FAQs Regarding Avoiding Various Types of Cancer

February 28th, 2007 by | Category: Cancer

Q. I am 55 and have been smoking forever. Is it too late to give it up to reduce the risk of Lung Cancer?

A. No. It’s never too late to give up smoking to reduce lung cancer risk and other related complications. You also need to know one fact that it takes a smoker 15 years to come to a stage where his/her risk factors can come down to that of a non-smoker. It’s not to discourage you but to open your eyes to the harms caused by smoking.

Q. How to Avoid Skin Cancer?

A. The best way to avoid skin cancer is to avoid exposure to direct sun. A sunscreen lotion, umbrella, proper eye care should be a top priority for people who have to spend a lot of time in the sun. People who come in contact of direct sun during the course of the day are at an increased risk than people who stay indoors.

Q. Can intake of soy products reduce risk of breast cancer?

A. According to a recent study, it was found that women who consumed soy rich diet reduced their breast cancer risk by about 60%. Soy helps in reducing the density of breast tissue, which the researchers claim helps in reducing the cancer risk.

Q. Can intake of tomatoes reduce risk of prostrate cancer?

A. Yes it does. Tomatoes are found to be a good source of lycopene. Which is a powerful antioxidant that has been linked to prostate health. Even broccoli is found to have antioxidant properties and antioxidant rich diet helps to reduce risk of cancer.

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Comment by Lynne Eldridge M.D.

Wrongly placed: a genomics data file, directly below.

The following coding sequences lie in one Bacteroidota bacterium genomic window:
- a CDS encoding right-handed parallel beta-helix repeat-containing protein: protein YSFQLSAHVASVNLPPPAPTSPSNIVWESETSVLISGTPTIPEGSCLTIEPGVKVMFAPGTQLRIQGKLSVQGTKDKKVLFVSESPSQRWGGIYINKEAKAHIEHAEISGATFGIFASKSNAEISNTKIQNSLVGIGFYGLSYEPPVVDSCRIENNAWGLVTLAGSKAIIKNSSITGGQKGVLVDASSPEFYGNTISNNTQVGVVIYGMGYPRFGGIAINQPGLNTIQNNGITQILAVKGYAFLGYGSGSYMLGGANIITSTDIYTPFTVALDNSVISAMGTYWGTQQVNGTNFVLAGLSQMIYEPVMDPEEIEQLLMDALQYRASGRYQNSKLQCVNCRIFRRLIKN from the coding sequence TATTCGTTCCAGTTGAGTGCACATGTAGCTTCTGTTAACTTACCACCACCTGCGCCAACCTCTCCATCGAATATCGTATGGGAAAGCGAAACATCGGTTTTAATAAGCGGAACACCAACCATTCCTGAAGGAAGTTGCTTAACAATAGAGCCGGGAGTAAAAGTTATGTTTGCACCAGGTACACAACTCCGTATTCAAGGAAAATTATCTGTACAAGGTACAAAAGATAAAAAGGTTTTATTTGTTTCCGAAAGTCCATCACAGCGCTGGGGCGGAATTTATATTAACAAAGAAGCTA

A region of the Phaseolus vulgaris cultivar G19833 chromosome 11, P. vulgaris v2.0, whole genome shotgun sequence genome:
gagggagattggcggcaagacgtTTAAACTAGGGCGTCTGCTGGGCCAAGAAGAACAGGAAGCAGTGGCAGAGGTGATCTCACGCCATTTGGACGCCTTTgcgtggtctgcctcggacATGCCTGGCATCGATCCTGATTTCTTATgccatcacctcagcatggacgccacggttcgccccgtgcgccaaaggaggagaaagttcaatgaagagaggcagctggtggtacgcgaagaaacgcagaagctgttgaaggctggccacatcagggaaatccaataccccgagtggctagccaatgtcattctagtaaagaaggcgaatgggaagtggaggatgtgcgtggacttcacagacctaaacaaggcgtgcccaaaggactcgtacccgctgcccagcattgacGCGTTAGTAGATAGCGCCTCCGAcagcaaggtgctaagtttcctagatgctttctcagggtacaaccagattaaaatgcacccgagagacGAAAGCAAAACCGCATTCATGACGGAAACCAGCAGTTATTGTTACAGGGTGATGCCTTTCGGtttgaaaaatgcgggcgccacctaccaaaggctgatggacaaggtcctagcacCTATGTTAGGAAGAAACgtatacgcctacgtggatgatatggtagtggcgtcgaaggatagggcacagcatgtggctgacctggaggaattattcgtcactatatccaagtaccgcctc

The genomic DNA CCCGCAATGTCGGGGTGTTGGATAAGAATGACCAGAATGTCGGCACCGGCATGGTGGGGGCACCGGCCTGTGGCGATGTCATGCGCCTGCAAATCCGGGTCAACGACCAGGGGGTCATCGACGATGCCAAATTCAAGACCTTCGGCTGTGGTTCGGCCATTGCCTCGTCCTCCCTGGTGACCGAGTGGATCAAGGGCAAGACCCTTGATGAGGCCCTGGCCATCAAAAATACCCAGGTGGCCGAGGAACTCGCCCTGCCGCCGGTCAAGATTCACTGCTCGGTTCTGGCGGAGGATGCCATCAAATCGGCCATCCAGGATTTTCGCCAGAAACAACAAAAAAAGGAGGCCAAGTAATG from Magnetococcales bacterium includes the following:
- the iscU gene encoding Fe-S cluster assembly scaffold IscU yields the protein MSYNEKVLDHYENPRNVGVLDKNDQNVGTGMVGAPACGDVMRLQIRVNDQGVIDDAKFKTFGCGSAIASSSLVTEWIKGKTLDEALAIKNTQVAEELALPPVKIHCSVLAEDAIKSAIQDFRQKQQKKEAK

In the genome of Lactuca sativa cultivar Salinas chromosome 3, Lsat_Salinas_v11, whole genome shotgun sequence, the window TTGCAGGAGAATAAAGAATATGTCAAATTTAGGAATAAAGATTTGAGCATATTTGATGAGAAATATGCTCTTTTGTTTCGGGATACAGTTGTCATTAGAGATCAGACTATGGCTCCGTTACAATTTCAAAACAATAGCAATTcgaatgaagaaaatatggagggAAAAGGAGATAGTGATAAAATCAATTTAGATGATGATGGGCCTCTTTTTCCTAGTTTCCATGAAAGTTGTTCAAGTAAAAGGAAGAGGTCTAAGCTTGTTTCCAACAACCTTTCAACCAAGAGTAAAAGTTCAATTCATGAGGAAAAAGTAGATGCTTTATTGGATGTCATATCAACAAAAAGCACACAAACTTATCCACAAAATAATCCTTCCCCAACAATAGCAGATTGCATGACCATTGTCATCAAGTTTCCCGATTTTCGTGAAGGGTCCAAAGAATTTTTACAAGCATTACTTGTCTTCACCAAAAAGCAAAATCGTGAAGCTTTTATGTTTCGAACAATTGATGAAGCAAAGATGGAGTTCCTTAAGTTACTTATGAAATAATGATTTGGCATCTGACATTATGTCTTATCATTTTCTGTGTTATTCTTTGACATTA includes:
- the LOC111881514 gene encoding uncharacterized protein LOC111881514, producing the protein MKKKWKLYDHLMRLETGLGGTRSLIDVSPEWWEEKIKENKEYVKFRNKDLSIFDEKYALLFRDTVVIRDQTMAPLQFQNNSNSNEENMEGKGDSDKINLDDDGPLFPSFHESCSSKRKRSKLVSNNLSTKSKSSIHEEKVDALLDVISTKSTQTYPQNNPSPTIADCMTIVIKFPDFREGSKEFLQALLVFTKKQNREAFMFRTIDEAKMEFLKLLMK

2007-03-06 13:14:02

Thanks for this Q and A Purva!

A few things I would add. For those concerned about lung cancer, make sure you have your home tested for radon. One 500 poeple in the U.S. will develop lung cancer from radon exposure. Sun avoidance is the most important measure in avoiding skin cancer. While we strongly recommend sunscreen, the use of this has not been shown conclusively to lower the risk of skin cancer. Also some sun exposure is recommended. It has been estimated that 24,000 people die from cancer in the U.S. per year from lack of UVB exposure (most likely due to vitamin D deficiency). This is more than twice the number of people who die from skin cancer. Before adding soy to your diet discuss this with your health care provider. While the intake of soy has been associated with a slight decrease in breast cancer, other studies have shown accelerated growth of breast cancer cells that are exposed to soy.

Thank you again for sharing this information!

Lynne Eldridge M.D.
Author, “Avoiding Cancer One Day At A Time”

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